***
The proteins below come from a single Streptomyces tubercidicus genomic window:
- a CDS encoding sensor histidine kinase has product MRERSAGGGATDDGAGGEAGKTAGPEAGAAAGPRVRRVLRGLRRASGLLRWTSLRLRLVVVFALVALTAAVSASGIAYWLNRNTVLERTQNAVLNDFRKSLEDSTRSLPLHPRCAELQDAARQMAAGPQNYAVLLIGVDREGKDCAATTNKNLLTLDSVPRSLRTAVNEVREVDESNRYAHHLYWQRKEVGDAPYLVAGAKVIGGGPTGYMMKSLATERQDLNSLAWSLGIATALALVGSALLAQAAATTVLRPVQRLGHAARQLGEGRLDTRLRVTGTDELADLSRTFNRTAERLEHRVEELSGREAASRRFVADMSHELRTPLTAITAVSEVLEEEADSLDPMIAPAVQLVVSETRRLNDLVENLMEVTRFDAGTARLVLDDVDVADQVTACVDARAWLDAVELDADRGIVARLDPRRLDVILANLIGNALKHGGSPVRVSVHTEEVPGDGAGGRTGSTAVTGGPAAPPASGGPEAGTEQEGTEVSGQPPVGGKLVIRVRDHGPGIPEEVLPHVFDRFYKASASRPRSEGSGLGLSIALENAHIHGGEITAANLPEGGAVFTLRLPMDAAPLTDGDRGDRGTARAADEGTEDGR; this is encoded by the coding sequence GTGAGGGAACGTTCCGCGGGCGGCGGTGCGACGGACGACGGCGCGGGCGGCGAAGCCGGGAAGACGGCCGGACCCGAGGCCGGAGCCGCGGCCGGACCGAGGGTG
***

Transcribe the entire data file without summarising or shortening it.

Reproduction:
The proteins below come from a single Streptomyces tubercidicus genomic window:
- a CDS encoding sensor histidine kinase has product MRERSAGGGATDDGAGGEAGKTAGPEAGAAAGPRVRRVLRGLRRASGLLRWTSLRLRLVVVFALVALTAAVSASGIAYWLNRNTVLERTQNAVLNDFRKSLEDSTRSLPLHPRCAELQDAARQMAAGPQNYAVLLIGVDREGKDCAATTNKNLLTLDSVPRSLRTAVNEVREVDESNRYAHHLYWQRKEVGDAPYLVAGAKVIGGGPTGYMMKSLATERQDLNSLAWSLGIATALALVGSALLAQAAATTVLRPVQRLGHAARQLGEGRLDTRLRVTGTDELADLSRTFNRTAERLEHRVEELSGREAASRRFVADMSHELRTPLTAITAVSEVLEEEADSLDPMIAPAVQLVVSETRRLNDLVENLMEVTRFDAGTARLVLDDVDVADQVTACVDARAWLDAVELDADRGIVARLDPRRLDVILANLIGNALKHGGSPVRVSVHTEEVPGDGAGGRTGSTAVTGGPAAPPASGGPEAGTEQEGTEVSGQPPVGGKLVIRVRDHGPGIPEEVLPHVFDRFYKASASRPRSEGSGLGLSIALENAHIHGGEITAANLPEGGAVFTLRLPMDAAPLTDGDRGDRGTARAADEGTEDGR; this is encoded by the coding sequence GTGAGGGAACGTTCCGCGGGCGGCGGTGCGACGGACGACGGCGCGGGCGGCGAAGCCGGGAAGACGGCCGGACCCGAGGCCGGAGCCGCGGCCGGACCGAGGGTG